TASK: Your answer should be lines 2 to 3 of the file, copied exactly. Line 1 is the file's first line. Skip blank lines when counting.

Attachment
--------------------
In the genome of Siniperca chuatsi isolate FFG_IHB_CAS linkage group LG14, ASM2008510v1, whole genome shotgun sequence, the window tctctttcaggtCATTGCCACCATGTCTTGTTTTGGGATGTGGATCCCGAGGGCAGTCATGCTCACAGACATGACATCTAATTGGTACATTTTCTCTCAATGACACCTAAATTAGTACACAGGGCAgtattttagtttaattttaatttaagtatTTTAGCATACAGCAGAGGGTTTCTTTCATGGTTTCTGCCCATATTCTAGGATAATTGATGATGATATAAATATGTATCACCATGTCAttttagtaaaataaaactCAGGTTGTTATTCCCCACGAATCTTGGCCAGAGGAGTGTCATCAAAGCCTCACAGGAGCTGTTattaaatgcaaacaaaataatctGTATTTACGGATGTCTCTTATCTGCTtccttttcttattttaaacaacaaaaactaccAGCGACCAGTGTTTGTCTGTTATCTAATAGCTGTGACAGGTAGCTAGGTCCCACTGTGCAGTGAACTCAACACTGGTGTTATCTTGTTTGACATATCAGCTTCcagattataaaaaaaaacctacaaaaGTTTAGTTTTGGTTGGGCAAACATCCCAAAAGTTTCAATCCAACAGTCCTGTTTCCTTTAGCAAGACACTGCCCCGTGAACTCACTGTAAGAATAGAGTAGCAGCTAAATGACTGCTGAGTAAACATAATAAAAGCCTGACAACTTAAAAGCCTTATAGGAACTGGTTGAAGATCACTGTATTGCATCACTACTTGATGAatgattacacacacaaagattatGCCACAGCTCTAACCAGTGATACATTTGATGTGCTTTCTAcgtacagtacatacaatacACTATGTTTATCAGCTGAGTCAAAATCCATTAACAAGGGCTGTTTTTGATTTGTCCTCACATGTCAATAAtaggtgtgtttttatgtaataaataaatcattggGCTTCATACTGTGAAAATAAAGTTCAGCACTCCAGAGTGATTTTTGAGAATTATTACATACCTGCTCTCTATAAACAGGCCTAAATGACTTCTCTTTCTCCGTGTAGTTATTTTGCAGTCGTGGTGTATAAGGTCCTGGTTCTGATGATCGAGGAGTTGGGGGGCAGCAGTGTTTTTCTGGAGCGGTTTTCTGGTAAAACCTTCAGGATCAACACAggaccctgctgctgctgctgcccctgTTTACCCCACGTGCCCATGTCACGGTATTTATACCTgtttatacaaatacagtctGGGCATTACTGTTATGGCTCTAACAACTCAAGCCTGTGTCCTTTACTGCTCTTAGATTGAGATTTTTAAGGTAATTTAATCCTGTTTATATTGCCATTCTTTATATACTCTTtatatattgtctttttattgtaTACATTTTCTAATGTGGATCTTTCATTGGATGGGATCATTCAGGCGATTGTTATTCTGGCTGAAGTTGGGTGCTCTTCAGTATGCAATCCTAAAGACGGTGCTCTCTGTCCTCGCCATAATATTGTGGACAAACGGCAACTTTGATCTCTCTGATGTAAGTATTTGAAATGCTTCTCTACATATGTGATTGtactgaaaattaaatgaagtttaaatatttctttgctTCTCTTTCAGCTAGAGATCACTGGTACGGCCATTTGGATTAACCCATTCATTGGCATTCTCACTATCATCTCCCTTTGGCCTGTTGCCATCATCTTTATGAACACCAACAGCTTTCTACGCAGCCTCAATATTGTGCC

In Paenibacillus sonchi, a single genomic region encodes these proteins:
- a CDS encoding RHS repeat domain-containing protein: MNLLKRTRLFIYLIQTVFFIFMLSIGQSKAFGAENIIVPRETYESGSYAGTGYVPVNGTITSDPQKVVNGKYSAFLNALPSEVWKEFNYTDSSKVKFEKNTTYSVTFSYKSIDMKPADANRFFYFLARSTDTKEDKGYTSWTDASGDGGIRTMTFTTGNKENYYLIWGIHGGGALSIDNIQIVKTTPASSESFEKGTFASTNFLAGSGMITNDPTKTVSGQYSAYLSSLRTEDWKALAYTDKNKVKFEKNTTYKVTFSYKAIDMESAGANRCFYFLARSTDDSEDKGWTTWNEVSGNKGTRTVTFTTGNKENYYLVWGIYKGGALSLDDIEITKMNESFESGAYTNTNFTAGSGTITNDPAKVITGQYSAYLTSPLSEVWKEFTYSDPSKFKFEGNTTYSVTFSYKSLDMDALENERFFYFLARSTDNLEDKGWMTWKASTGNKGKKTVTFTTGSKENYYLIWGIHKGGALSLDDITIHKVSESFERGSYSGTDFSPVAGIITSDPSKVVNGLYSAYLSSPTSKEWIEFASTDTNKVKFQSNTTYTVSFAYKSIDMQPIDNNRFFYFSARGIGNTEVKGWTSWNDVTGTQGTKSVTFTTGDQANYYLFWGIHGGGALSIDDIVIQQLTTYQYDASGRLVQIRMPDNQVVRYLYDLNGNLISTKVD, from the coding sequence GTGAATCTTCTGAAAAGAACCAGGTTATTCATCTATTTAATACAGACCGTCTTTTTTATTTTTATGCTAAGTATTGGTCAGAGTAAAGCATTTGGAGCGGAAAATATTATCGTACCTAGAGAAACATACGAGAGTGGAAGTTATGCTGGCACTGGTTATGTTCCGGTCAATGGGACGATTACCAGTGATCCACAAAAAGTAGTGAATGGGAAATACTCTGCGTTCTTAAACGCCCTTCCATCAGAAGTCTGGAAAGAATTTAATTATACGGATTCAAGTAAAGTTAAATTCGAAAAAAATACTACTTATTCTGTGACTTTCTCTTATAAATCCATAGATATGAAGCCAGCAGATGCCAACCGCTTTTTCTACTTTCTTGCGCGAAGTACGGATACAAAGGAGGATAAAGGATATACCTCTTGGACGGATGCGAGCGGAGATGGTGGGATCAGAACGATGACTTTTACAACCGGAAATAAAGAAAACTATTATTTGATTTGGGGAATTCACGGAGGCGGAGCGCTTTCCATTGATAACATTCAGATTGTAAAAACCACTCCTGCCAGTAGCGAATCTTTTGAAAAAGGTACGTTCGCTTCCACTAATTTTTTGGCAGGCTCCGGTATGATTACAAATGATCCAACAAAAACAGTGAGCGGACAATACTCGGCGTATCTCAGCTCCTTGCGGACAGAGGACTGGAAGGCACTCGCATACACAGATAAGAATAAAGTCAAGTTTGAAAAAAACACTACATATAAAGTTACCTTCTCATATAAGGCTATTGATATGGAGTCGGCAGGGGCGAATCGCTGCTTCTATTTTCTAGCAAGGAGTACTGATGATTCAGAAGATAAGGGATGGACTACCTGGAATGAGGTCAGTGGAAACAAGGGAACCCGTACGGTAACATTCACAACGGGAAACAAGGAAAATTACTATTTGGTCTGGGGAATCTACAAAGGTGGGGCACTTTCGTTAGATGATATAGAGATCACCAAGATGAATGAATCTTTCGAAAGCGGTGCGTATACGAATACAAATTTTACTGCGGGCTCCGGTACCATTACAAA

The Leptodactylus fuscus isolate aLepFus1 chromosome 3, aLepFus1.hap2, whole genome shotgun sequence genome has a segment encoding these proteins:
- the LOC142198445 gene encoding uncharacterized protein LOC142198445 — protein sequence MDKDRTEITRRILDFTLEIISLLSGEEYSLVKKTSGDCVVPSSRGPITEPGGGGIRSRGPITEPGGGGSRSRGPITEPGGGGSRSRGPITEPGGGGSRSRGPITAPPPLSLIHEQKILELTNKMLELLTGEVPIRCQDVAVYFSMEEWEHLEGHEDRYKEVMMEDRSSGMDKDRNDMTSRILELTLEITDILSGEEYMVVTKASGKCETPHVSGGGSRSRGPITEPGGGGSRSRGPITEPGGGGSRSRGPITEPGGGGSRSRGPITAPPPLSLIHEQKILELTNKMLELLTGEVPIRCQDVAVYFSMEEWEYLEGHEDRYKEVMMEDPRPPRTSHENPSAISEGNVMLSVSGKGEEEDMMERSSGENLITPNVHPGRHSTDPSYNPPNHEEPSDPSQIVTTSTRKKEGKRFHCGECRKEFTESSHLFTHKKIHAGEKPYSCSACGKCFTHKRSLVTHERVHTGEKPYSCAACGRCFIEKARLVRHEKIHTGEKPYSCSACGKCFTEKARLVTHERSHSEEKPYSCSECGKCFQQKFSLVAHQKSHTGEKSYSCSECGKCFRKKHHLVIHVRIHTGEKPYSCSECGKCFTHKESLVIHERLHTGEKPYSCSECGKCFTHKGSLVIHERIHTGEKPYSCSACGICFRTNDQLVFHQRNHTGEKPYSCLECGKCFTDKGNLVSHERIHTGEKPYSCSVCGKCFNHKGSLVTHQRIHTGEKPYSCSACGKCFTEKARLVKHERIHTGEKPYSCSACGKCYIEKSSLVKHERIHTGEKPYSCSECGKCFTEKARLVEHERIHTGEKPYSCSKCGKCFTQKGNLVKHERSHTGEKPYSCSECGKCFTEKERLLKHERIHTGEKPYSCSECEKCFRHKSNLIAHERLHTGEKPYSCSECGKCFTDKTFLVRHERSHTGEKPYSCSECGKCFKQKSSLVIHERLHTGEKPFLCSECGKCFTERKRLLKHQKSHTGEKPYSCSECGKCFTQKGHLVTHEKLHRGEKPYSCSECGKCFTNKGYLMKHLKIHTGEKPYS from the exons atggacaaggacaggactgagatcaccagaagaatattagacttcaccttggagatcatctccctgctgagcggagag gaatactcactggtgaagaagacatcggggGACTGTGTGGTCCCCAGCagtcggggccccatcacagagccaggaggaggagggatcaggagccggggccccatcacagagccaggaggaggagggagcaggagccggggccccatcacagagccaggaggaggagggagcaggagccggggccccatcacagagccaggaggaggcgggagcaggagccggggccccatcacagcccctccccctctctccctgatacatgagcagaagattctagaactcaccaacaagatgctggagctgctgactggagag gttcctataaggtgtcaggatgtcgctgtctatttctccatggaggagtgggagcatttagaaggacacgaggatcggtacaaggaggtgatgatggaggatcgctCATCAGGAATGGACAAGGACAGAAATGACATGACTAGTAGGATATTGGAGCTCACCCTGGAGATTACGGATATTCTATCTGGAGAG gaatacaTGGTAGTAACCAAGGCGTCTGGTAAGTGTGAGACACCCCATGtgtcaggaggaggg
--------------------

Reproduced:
In Paenibacillus sonchi, a single genomic region encodes these proteins:
- a CDS encoding RHS repeat domain-containing protein: MNLLKRTRLFIYLIQTVFFIFMLSIGQSKAFGAENIIVPRETYESGSYAGTGYVPVNGTITSDPQKVVNGKYSAFLNALPSEVWKEFNYTDSSKVKFEKNTTYSVTFSYKSIDMKPADANRFFYFLARSTDTKEDKGYTSWTDASGDGGIRTMTFTTGNKENYYLIWGIHGGGALSIDNIQIVKTTPASSESFEKGTFASTNFLAGSGMITNDPTKTVSGQYSAYLSSLRTEDWKALAYTDKNKVKFEKNTTYKVTFSYKAIDMESAGANRCFYFLARSTDDSEDKGWTTWNEVSGNKGTRTVTFTTGNKENYYLVWGIYKGGALSLDDIEITKMNESFESGAYTNTNFTAGSGTITNDPAKVITGQYSAYLTSPLSEVWKEFTYSDPSKFKFEGNTTYSVTFSYKSLDMDALENERFFYFLARSTDNLEDKGWMTWKASTGNKGKKTVTFTTGSKENYYLIWGIHKGGALSLDDITIHKVSESFERGSYSGTDFSPVAGIITSDPSKVVNGLYSAYLSSPTSKEWIEFASTDTNKVKFQSNTTYTVSFAYKSIDMQPIDNNRFFYFSARGIGNTEVKGWTSWNDVTGTQGTKSVTFTTGDQANYYLFWGIHGGGALSIDDIVIQQLTTYQYDASGRLVQIRMPDNQVVRYLYDLNGNLISTKVD, from the coding sequence GTGAATCTTCTGAAAAGAACCAGGTTATTCATCTATTTAATACAGACCGTCTTTTTTATTTTTATGCTAAGTATTGGTCAGAGTAAAGCATTTGGAGCGGAAAATATTATCGTACCTAGAGAAACATACGAGAGTGGAAGTTATGCTGGCACTGGTTATGTTCCGGTCAATGGGACGATTACCAGTGATCCACAAAAAGTAGTGAATGGGAAATACTCTGCGTTCTTAAACGCCCTTCCATCAGAAGTCTGGAAAGAATTTAATTATACGGATTCAAGTAAAGTTAAATTCGAAAAAAATACTACTTATTCTGTGACTTTCTCTTATAAATCCATAGATATGAAGCCAGCAGATGCCAACCGCTTTTTCTACTTTCTTGCGCGAAGTACGGATACAAAGGAGGATAAAGGATATACCTCTTGGACGGATGCGAGCGGAGATGGTGGGATCAGAACGATGACTTTTACAACCGGAAATAAAGAAAACTATTATTTGATTTGGGGAATTCACGGAGGCGGAGCGCTTTCCATTGATAACATTCAGATTGTAAAAACCACTCCTGCCAGTAGCGAATCTTTTGAAAAAGGTACGTTCGCTTCCACTAATTTTTTGGCAGGCTCCGGTATGATTACAAATGATCCAACAAAAACAGTGAGCGGACAATACTCGGCGTATCTCAGCTCCTTGCGGACAGAGGACTGGAAGGCACTCGCATACACAGATAAGAATAAAGTCAAGTTTGAAAAAAACACTACATATAAAGTTACCTTCTCATATAAGGCTATTGATATGGAGTCGGCAGGGGCGAATCGCTGCTTCTATTTTCTAGCAAGGAGTACTGATGATTCAGAAGATAAGGGATGGACTACCTGGAATGAGGTCAGTGGAAACAAGGGAACCCGTACGGTAACATTCACAACGGGAAACAAGGAAAATTACTATTTGGTCTGGGGAATCTACAAAGGTGGGGCACTTTCGTTAGATGATATAGAGATCACCAAGATGAATGAATCTTTCGAAAGCGGTGCGTATACGAATACAAATTTTACTGCGGGCTCCGGTACCATTACAAA